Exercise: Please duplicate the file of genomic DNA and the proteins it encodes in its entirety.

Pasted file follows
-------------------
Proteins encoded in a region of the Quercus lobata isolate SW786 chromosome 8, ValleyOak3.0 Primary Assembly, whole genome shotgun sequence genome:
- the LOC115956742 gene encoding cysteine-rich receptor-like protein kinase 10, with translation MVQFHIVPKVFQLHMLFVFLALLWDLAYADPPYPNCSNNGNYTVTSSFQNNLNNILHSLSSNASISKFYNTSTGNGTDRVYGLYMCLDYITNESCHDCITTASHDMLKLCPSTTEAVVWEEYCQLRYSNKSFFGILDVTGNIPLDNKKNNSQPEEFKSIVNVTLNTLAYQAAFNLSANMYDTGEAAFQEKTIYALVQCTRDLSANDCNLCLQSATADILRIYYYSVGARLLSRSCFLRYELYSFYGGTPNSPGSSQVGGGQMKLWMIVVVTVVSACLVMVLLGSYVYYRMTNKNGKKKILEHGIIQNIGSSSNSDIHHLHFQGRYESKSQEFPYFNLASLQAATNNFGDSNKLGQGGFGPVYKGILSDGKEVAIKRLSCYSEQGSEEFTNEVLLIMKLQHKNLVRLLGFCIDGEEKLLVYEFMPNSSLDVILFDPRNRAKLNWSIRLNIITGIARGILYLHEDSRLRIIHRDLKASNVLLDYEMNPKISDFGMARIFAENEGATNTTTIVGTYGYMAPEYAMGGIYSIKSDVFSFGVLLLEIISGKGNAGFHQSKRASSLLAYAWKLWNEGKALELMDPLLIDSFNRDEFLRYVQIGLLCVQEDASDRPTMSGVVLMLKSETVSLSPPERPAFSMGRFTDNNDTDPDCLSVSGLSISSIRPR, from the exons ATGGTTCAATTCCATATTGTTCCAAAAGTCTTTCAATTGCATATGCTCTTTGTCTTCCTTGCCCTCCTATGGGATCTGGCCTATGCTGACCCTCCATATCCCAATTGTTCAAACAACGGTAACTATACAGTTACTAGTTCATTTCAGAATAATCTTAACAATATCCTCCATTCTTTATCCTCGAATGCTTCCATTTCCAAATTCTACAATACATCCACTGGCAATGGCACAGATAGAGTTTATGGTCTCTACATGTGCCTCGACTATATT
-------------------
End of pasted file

Proteins encoded in a region of the Quercus lobata isolate SW786 chromosome 8, ValleyOak3.0 Primary Assembly, whole genome shotgun sequence genome:
- the LOC115956742 gene encoding cysteine-rich receptor-like protein kinase 10, with translation MVQFHIVPKVFQLHMLFVFLALLWDLAYADPPYPNCSNNGNYTVTSSFQNNLNNILHSLSSNASISKFYNTSTGNGTDRVYGLYMCLDYITNESCHDCITTASHDMLKLCPSTTEAVVWEEYCQLRYSNKSFFGILDVTGNIPLDNKKNNSQPEEFKSIVNVTLNTLAYQAAFNLSANMYDTGEAAFQEKTIYALVQCTRDLSANDCNLCLQSATADILRIYYYSVGARLLSRSCFLRYELYSFYGGTPNSPGSSQVGGGQMKLWMIVVVTVVSACLVMVLLGSYVYYRMTNKNGKKKILEHGIIQNIGSSSNSDIHHLHFQGRYESKSQEFPYFNLASLQAATNNFGDSNKLGQGGFGPVYKGILSDGKEVAIKRLSCYSEQGSEEFTNEVLLIMKLQHKNLVRLLGFCIDGEEKLLVYEFMPNSSLDVILFDPRNRAKLNWSIRLNIITGIARGILYLHEDSRLRIIHRDLKASNVLLDYEMNPKISDFGMARIFAENEGATNTTTIVGTYGYMAPEYAMGGIYSIKSDVFSFGVLLLEIISGKGNAGFHQSKRASSLLAYAWKLWNEGKALELMDPLLIDSFNRDEFLRYVQIGLLCVQEDASDRPTMSGVVLMLKSETVSLSPPERPAFSMGRFTDNNDTDPDCLSVSGLSISSIRPR, from the exons ATGGTTCAATTCCATATTGTTCCAAAAGTCTTTCAATTGCATATGCTCTTTGTCTTCCTTGCCCTCCTATGGGATCTGGCCTATGCTGACCCTCCATATCCCAATTGTTCAAACAACGGTAACTATACAGTTACTAGTTCATTTCAGAATAATCTTAACAATATCCTCCATTCTTTATCCTCGAATGCTTCCATTTCCAAATTCTACAATACATCCACTGGCAATGGCACAGATAGAGTTTATGGTCTCTACATGTGCCTCGACTATATT